Wednesday, September 23, 2015


I broke a fingernail on Saturday. I'm not a high maintenance girly girl, but I do have long fingernails. I don't do much of anything with them - and breaking one didn't hurt my heart or anything - but it did make me think.

The nail had covered the skin on the end of my pinky. Breaking that nail exposed sensitive skin. It didn't hurt - but everything felt differently - and ... more.

I found myself constantly touching it -- and using it to touch other things. I would use it to pet my cats, feel the fabric on my couch, the cold of my water bottle ... It was like noticing all my everyday things in a brand new way.

The experience gave me a new appreciation for the blessings I'd been taking for granted. I found myself wishing that I could break the fingernail of my heart and soul so I could be like a child -- in awe-- aware of and discovering everything and everyone around me. Loving in that no-holds-barred - nothing held back kind of way.

So, today I'm thankful for a broken fingernail and the lessons it taught me.

Monday, July 20, 2015

Irish Meadows - Review

Back Cover Summary: Irish immigrant James O’Leary has spent his life building Irish Meadows into a thriving horse farm and is not about to let hard economic times threaten its success. He intends for his daughters to marry prosperous men–ones who will secure the family’s rightful place in society, and at the same time, guarantee the future of Irish Meadows. Both girls, however, have different visions for their futures.

Brianna and Colleen O’Leary know their father expects them to marry well. Yet despite his wishes, Brianna, the quieter sister, dreams of attending college. Vivacious Colleen, meanwhile, is happy to marry–as long as her father’s choice meets her exacting standards. When stable hand Gilbert Whelan returns from college and distant family member Rylan Montgomery stops in on his way to the seminary in Boston, the two men quickly complicate everyone’s plans. It will take every ounce of courage for both sisters to follow their hearts. And even if they do, will they inevitably find their dreams too distant to reach?
My Take:

I haven't read anything else by this author, so I wasn't sure what kind of story to expect. It was a surprise in a few ways.

First of all there isn't one main couple and the book isn't focused almost entirely on their story. It's the story of two couples. Neither relationship goes as expected and the relationships are as different as the sisters.

There is also the element of Catholic believers and practices, which isn't something you see a lot in Christian fiction. Since the story revolves around Irish immigrants, it is very appropriate.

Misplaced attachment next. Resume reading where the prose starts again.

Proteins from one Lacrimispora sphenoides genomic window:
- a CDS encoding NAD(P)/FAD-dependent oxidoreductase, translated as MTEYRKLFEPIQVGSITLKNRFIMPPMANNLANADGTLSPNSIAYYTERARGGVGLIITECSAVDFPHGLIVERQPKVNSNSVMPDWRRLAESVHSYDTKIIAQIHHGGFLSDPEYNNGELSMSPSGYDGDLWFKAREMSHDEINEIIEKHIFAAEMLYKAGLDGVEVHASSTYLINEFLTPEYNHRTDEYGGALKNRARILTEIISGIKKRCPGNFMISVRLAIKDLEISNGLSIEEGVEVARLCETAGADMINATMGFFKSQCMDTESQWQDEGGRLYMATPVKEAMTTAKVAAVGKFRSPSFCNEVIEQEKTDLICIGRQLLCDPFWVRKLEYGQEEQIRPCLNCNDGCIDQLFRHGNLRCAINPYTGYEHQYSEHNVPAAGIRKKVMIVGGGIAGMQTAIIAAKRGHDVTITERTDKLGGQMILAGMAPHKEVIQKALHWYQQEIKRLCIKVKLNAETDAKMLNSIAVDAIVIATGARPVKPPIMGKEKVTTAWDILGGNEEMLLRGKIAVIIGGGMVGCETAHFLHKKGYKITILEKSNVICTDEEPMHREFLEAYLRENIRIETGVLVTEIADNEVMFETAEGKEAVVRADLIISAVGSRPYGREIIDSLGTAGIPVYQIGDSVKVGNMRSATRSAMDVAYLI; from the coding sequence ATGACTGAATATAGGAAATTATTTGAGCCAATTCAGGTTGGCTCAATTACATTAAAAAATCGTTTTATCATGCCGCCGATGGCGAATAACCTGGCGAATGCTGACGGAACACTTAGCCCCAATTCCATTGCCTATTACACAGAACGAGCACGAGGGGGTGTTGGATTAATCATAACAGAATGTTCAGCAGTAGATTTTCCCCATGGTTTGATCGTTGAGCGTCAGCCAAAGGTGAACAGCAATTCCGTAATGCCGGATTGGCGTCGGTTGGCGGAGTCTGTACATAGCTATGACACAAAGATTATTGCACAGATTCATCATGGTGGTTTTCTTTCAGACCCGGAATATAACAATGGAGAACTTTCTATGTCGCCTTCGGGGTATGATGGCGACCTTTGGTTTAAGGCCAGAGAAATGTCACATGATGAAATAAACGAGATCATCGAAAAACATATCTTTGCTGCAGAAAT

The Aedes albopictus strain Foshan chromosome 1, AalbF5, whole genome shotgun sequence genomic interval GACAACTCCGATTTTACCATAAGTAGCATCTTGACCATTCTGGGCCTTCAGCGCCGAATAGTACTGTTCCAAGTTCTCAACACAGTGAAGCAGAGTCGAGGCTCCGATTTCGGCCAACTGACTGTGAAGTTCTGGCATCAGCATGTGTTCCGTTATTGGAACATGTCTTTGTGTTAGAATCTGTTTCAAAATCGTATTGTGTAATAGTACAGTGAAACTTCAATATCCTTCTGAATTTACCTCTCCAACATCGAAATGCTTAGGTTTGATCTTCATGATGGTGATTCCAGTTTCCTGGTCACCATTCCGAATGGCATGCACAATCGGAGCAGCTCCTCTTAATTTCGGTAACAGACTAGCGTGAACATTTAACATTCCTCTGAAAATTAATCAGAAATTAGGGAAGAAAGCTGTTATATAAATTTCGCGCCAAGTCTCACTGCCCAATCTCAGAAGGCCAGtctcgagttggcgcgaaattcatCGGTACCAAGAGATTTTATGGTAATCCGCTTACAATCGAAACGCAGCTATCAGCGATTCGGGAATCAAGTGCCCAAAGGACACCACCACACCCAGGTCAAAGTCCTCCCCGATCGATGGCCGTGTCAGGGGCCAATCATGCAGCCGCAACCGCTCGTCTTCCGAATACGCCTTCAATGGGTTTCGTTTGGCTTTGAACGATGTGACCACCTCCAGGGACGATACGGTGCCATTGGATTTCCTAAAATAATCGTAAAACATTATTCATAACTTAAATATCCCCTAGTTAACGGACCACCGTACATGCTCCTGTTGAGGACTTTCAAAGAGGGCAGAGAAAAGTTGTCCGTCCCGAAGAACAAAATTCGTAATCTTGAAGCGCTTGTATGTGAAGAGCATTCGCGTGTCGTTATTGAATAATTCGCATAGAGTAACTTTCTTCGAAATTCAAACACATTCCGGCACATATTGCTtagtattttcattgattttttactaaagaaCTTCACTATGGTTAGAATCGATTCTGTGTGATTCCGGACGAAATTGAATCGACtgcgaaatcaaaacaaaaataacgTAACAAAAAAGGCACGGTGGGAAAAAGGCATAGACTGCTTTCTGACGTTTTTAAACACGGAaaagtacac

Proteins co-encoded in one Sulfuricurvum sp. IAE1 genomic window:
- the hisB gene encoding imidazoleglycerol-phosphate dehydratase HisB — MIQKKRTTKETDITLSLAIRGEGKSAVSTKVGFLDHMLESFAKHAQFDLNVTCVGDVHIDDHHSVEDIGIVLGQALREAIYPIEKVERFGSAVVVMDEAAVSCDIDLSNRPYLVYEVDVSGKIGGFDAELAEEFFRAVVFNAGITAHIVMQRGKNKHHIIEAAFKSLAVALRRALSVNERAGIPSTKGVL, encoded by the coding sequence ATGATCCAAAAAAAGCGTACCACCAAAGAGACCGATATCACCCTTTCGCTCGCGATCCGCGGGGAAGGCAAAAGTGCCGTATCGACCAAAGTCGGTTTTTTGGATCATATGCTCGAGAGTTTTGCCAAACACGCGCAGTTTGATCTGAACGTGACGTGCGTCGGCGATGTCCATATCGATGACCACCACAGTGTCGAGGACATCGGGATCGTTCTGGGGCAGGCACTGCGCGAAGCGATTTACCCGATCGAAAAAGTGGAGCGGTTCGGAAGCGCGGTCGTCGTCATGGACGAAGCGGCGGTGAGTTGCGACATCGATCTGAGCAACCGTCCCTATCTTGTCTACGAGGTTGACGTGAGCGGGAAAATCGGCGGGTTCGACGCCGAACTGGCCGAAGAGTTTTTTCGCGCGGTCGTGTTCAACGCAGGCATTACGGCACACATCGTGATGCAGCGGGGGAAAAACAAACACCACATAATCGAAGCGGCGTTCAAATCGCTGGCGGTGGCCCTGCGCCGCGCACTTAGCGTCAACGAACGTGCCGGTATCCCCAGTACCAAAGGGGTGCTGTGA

I had a hard time with the characters for a while, especially Colleen. She really starts off as a selfish, immature, manipulative... not nice person. I guess she came by it naturally because her father was playing them all like a puppet master. I thought that for immigrants making their way in a new country -- they seemed a little weak willed and too easily led.

The story had a few twists and turns and little surprises but I think the men and the horses are what made me love this book the most. Gil and Rylan are very "swoon worthy" and I think I cried a little with the newborn foal with the bad leg.

The biggest thing for me with books is whether the characters feel like real people. The next is a satisfying ending. The last is a relationship (or in the case two of them) that progress  -- not love without any conversation or growth. Irish Meadows satisfies on all counts. This is an author I will seek out in the future.

This book was provided to me by the publisher in exchange for an honest review. I am thankful, but it in no way influenced my review.

Friday, March 27, 2015

Dauntless by Dina Sleiman - Review

Back Cover Summary: Though once a baron's daughter, Lady Merry Ellison is willing to go to any lengths to protect the orphaned children of her former village. Dubbed "The Ghosts of Farthingale Forest," her band of followers soon become enemies of the throne when they hijack ill-gotten gold meant for the king. 

Timothy Grey, ninth child of the Baron of Greyham, longs to perform some feat so legendary that he will rise from obscurity and earn a title of his own. When the Ghosts of Farthingale Forest are spotted in Wyndeshire, where he serves as assistant to the local earl, he might have found his chance. But when he comes face-to-face with the leader of the thieves, will he choose fame or love?

My Take:

I'm a big fan of the time period and Robin Hood, so I was super excited to read this book even though I wasn't familiar with the author. 

The beginning grabbed and held my attention. I didn't want to put the book down. I loved the way she became the leader of the ghosts in order to protect and provide for the children. She was educating them academically and morally. She resented God because of what happened to her family -- though she didn't share those thoughts with the children and rob them of their faith. I really believed she could be a real person who made the decisions she did for the reasons the book provides.

Timothy is also very authentic. He tries to be smart - even strategic - about what to do and when. You can understand why as he struggles to stand apart in a large family. When faced with how his decisions can hurt others, he is willing to change and reevaluated his goals. 

There is an outstanding and interesting supporting cast of characters, especially little Wren and Allen.

The end was tense and took an unexpected twist.

If I had one tiny grumble, it would be that I would have loved a few more exciting raids peppered in the story. 

I got my copy from the publishers and although thankful, it did not alter or influence my review.